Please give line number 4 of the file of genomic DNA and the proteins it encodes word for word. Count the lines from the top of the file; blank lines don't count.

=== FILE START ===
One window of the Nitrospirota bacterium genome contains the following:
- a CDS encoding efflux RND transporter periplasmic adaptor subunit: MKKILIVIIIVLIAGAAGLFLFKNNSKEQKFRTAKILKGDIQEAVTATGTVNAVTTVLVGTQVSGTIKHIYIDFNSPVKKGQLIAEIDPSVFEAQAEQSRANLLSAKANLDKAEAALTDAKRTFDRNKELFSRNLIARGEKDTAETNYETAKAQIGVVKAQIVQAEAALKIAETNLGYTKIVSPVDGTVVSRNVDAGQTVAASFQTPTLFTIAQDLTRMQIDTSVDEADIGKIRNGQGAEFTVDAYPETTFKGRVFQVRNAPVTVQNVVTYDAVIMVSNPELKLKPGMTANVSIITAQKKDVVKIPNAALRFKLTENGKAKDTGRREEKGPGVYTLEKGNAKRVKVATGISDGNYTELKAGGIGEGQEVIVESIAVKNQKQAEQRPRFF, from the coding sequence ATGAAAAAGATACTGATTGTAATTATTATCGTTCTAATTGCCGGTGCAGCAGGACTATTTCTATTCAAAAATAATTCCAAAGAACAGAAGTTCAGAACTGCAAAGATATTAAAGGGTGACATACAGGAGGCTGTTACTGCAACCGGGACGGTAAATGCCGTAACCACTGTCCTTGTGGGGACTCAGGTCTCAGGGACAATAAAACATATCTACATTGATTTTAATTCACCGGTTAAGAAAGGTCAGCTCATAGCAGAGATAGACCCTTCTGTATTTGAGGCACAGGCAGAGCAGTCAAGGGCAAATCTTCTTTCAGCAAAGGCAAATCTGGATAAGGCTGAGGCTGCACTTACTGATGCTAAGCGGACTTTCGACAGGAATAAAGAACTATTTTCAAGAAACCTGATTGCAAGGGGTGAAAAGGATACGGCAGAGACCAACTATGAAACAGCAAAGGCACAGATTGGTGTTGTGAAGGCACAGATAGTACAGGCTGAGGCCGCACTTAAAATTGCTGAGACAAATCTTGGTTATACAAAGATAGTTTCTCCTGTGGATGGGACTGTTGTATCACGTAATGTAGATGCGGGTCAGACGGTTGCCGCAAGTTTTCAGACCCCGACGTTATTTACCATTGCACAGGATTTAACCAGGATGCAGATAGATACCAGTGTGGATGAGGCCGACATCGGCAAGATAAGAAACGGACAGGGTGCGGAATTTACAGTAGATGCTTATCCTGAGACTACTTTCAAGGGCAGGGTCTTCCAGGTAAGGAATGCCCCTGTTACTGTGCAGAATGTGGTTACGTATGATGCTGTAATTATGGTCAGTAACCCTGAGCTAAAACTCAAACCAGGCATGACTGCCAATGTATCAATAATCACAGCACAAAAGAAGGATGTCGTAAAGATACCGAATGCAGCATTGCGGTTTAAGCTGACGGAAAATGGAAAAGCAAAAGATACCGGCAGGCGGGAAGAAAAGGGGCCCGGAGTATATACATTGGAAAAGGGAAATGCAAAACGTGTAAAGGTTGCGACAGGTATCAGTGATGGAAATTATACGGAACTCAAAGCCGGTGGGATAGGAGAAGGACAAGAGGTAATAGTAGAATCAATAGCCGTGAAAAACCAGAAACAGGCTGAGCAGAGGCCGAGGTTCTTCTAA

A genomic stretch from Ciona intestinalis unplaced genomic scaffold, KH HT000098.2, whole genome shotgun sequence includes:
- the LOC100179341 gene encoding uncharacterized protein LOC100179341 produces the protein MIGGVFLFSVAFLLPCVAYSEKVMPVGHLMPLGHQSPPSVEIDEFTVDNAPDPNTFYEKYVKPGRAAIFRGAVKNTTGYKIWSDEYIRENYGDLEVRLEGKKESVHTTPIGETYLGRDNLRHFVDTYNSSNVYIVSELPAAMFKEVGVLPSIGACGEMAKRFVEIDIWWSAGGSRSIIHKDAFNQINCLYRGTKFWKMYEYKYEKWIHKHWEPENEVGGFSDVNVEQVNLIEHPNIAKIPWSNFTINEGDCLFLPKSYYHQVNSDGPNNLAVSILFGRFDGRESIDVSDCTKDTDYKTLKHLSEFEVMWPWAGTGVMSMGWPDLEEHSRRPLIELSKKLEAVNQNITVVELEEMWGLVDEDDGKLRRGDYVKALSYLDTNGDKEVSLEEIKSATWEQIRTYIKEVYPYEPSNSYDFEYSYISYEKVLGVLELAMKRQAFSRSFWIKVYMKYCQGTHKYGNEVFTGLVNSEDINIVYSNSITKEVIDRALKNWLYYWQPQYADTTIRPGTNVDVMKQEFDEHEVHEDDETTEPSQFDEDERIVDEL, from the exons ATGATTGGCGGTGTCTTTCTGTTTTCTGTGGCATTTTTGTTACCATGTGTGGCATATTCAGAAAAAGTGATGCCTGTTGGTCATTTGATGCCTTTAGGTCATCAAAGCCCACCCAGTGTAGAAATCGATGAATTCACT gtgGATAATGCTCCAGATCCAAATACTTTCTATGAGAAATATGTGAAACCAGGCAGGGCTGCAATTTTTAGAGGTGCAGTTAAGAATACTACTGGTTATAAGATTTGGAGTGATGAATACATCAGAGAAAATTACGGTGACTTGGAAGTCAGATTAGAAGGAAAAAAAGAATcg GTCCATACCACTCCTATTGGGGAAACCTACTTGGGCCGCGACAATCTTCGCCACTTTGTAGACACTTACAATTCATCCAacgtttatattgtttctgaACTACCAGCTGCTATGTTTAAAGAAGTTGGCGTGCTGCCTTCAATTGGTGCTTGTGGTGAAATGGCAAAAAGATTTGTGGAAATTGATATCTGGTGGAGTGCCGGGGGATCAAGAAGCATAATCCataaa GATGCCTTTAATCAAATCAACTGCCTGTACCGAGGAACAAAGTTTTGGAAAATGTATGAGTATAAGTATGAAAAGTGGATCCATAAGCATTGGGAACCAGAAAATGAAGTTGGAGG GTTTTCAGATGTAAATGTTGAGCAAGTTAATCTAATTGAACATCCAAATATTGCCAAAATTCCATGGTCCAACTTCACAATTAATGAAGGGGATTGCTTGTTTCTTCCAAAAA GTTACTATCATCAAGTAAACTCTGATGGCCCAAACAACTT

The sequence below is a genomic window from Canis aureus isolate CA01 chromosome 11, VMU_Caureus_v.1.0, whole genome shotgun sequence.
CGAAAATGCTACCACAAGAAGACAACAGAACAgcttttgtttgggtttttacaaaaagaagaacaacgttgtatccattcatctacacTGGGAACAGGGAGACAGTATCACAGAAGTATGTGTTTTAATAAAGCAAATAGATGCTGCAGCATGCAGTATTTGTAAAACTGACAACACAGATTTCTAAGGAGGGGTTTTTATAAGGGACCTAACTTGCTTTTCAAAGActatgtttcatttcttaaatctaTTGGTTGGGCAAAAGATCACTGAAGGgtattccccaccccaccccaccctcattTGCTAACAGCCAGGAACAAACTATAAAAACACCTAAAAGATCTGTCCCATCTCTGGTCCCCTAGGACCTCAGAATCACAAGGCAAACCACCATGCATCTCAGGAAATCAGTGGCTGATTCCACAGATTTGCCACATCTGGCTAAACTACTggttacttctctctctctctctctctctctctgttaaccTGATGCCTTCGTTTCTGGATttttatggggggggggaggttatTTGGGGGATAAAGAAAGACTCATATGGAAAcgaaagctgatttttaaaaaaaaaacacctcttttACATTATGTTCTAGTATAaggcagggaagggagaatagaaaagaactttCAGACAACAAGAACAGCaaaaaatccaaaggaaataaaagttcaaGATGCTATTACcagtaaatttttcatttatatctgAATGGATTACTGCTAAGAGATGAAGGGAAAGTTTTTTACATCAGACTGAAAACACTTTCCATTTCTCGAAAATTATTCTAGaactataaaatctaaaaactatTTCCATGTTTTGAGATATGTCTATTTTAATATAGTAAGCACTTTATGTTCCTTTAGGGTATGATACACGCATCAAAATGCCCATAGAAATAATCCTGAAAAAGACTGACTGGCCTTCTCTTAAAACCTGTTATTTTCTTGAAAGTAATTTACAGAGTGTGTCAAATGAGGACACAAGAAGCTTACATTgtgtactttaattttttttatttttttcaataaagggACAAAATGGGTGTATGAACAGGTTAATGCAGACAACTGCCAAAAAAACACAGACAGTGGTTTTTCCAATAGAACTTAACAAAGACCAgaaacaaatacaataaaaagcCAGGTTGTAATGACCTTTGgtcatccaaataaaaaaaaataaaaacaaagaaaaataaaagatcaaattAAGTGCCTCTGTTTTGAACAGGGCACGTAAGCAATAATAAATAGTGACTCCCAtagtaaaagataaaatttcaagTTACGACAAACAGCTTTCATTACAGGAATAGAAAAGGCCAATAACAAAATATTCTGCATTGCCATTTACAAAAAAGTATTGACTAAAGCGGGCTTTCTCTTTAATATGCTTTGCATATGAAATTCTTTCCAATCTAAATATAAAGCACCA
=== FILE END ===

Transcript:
- the LOC100179341 gene encoding uncharacterized protein LOC100179341 produces the protein MIGGVFLFSVAFLLPCVAYSEKVMPVGHLMPLGHQSPPSVEIDEFTVDNAPDPNTFYEKYVKPGRAAIFRGAVKNTTGYKIWSDEYIRENYGDLEVRLEGKKESVHTTPIGETYLGRDNLRHFVDTYNSSNVYIVSELPAAMFKEVGVLPSIGACGEMAKRFVEIDIWWSAGGSRSIIHKDAFNQINCLYRGTKFWKMYEYKYEKWIHKHWEPENEVGGFSDVNVEQVNLIEHPNIAKIPWSNFTINEGDCLFLPKSYYHQVNSDGPNNLAVSILFGRFDGRESIDVSDCTKDTDYKTLKHLSEFEVMWPWAGTGVMSMGWPDLEEHSRRPLIELSKKLEAVNQNITVVELEEMWGLVDEDDGKLRRGDYVKALSYLDTNGDKEVSLEEIKSATWEQIRTYIKEVYPYEPSNSYDFEYSYISYEKVLGVLELAMKRQAFSRSFWIKVYMKYCQGTHKYGNEVFTGLVNSEDINIVYSNSITKEVIDRALKNWLYYWQPQYADTTIRPGTNVDVMKQEFDEHEVHEDDETTEPSQFDEDERIVDEL, from the exons ATGATTGGCGGTGTCTTTCTGTTTTCTGTGGCATTTTTGTTACCATGTGTGGCATATTCAGAAAAAGTGATGCCTGTTGGTCATTTGATGCCTTTAGGTCATCAAAGCCCACCCAGTGTAGAAATCGATGAATTCACT gtgGATAATGCTCCAGATCCAAATACTTTCTATGAGAAATATGTGAAACCAGGCAGGGCTGCAATTTTTAGAGGTGCAGTTAAGAATACTACTGGTTATAAGATTTGGAGTGATGAATACATCAGAGAAAATTACGGTGACTTGGAAGTCAGATTAGAAGGAAAAAAAGAATcg GTCCATACCACTCCTATTGGGGAAACCTACTTGGGCCGCGACAATCTTCGCCACTTTGTAGACACTTACAATTCATCCAacgtttatattgtttctgaACTACCAGCTGCTATGTTTAAAGAAGTTGGCGTGCTGCCTTCAATTGGTGCTTGTGGTGAAATGGCAAAAAGATTTGTGGAAATTGATATCTGGTGGAGTGCCGGGGGATCAAGAAGCATAATCCataaa GATGCCTTTAATCAAATCAACTGCCTGTACCGAGGAACAAAGTTTTGGAAAATGTATGAGTATAAGTATGAAAAGTGGATCCATAAGCATTGGGAACCAGAAAATGAAGTTGGAGG GTTTTCAGATGTAAATGTTGAGCAAGTTAATCTAATTGAACATCCAAATATTGCCAAAATTCCATGGTCCAACTTCACAATTAATGAAGGGGATTGCTTGTTTCTTCCAAAAA GTTACTATCATCAAGTAAACTCTGATGGCCCAAACAACTT